LCS 4 Completes U.S. Navy Acceptance Trials

lcs littoral combat ship austalAustal Shipbuilding announced today that their second Independence-variant Littoral Combat Ship, the Coronado (LCS 4) successfully completed Acceptance Trials (AT) on August 23, 2013.

As the last significant milestone prior to the ship’s delivery in September, Austal notes the Acceptance Trials are a series of “intense comprehensive tests by the Navy” to demonstrate the successful operation of the ship’s major systems and equipment.

Upon returning from trials, Craig Perciavalle, President of Austal USA, commented:

“The successful completion of acceptance trials for this vessel validates the quality and reliability of Austal’s shipbuilding know-how. I am pleased with the performance of this ship which is a direct result of the hard work and incredible craftsmanship of the entire Austal USA team of shipbuilding professionals.”

About the Independence-variant LCS, via Austal

The Littoral Combat Ship (LCS) is a fast, agile, focused-mission platform designed for operation in near-shore environments yet capable of open-ocean operation. This vessel is the second of twelve, 127-meter Independence-variant LCS class ships Austal has been contracted to build for the U.S. Navy (including USS Independence (LCS 2), delivered to the Navy in 2009). The final 10 of the 12 were awarded to Austal as prime contractor subsequent to a $3.5 billion block buy in 2010.

Austal’s teaming partner, General Dynamics Advanced Information Systems (a business unit of General Dynamics) is the ship systems integrator, responsible for the design, integration and testing of the navigation systems, C4I, and aviation systems. The ships’ highly flexible open architecture computing infrastructure (OPEN CI), designed, developed, and integrated by General Dynamics Advanced Information Systems, allows “plug and play” integration of both the core systems and the LCS mission modules. ┬áIt is designed to the Navy’s open architecture requirements, strictly adheres to published industry standards and facilitates the integration of commercially available products.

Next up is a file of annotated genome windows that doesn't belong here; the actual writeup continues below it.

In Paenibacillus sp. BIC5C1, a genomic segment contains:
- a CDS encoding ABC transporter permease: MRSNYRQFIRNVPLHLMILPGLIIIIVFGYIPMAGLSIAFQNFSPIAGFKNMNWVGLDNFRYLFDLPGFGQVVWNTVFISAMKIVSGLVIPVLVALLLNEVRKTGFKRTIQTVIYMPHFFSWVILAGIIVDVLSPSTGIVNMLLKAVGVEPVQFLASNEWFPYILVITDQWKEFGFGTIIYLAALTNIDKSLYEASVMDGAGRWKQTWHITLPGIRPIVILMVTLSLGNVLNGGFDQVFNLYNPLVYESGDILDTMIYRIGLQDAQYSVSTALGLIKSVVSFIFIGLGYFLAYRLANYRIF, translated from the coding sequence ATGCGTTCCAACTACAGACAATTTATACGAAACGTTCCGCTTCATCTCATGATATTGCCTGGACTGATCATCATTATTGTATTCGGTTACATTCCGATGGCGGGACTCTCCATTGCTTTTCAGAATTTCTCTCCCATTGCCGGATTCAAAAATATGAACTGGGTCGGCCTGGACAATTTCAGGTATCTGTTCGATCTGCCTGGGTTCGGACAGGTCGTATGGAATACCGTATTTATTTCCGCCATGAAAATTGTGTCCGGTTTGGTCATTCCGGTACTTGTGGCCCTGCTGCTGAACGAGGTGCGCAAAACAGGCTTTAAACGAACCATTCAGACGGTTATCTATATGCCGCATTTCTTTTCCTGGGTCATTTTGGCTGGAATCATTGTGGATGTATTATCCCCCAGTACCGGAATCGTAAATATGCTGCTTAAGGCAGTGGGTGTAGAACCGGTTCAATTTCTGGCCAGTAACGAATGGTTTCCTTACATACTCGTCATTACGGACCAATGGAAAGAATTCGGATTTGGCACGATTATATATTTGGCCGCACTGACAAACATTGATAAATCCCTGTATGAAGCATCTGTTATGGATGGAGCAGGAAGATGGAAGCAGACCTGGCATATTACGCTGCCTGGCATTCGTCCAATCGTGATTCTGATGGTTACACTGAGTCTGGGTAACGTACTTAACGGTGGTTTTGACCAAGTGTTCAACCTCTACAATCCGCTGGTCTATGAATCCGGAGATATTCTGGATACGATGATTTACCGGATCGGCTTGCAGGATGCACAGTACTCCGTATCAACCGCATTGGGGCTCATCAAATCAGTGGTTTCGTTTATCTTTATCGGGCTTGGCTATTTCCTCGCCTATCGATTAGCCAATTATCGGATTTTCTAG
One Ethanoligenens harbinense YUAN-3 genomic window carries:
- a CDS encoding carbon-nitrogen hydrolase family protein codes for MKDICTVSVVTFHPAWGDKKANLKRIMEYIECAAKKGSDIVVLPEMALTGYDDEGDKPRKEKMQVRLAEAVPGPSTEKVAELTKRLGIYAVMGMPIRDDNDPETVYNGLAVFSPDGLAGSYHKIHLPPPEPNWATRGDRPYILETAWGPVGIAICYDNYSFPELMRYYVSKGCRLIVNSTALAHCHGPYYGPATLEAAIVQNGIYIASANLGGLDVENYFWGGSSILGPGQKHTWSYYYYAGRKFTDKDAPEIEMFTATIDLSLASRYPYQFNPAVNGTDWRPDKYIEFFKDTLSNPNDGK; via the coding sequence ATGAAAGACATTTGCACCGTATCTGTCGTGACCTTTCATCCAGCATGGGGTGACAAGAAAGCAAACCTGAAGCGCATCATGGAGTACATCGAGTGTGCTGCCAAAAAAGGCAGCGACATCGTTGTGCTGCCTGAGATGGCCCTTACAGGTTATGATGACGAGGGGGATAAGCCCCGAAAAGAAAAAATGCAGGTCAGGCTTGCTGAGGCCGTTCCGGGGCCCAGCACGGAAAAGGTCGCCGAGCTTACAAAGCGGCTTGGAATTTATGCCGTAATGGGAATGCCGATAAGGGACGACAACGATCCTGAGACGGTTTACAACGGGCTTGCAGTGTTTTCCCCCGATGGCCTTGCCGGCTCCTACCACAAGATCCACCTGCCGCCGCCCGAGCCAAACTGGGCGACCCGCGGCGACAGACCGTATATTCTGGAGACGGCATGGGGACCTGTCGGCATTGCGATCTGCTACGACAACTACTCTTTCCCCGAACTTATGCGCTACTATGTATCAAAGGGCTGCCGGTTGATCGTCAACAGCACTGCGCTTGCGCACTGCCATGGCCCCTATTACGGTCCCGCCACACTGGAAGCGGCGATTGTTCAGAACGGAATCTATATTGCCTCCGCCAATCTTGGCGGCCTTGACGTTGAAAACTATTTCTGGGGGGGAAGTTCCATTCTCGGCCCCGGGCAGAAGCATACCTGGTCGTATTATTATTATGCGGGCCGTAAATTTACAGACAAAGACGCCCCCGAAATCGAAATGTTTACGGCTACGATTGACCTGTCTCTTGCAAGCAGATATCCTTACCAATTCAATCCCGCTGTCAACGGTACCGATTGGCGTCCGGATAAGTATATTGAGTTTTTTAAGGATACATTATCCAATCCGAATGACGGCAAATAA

“Our open architecture computing infrastructure seamlessly integrates the ship’s combat management and seaframe control system with other critical systems giving the crew the flexibility to access any system anywhere on the ship,” said Mike Tweed-Kent, vice president and general manager of the Mission Integration Systems division at General Dynamics Advanced Information Systems. “This design allows the Navy to quickly and easily add new or upgrade existing capabilities to enhance the fleet’s overall operational effectiveness.”

The LCS program is in full swing at Austal USA with five ships under construction at this time. Coronado (LCS 4) will soon be followed by Jackson (LCS 6) which will launch at the end of the year and Montgomery (LCS 8), which is being assembled after celebrating its keel laying ceremony on June 25. Construction is well underway on Gabrielle Giffords (LCS 10) along with Omaha (LCS 12) which just started construction last month.

Perciavalle added, “The LCS program is maturing well as we leverage lessons-learned and improve productivity, while providing an incredible platform to fulfill the Navy’s needs.”

Austal has also been contracted by the U.S. Navy to build ten, 103-meter JHSVs under a 10-ship, $1.6 billion contract. Two of the ten have already been delivered.

Austal notes that they continue to make steady forward progress on the JHSV program as USNS Millinocket (JHSV 3) prepares for Builder’s Sea Trials in the fall and will be delivered to the Navy later this year. Construction on Fall River (JHSV 4) and Trenton (JHSV 5) is also well underway in Austal’s Mobile, Ala. shipyard.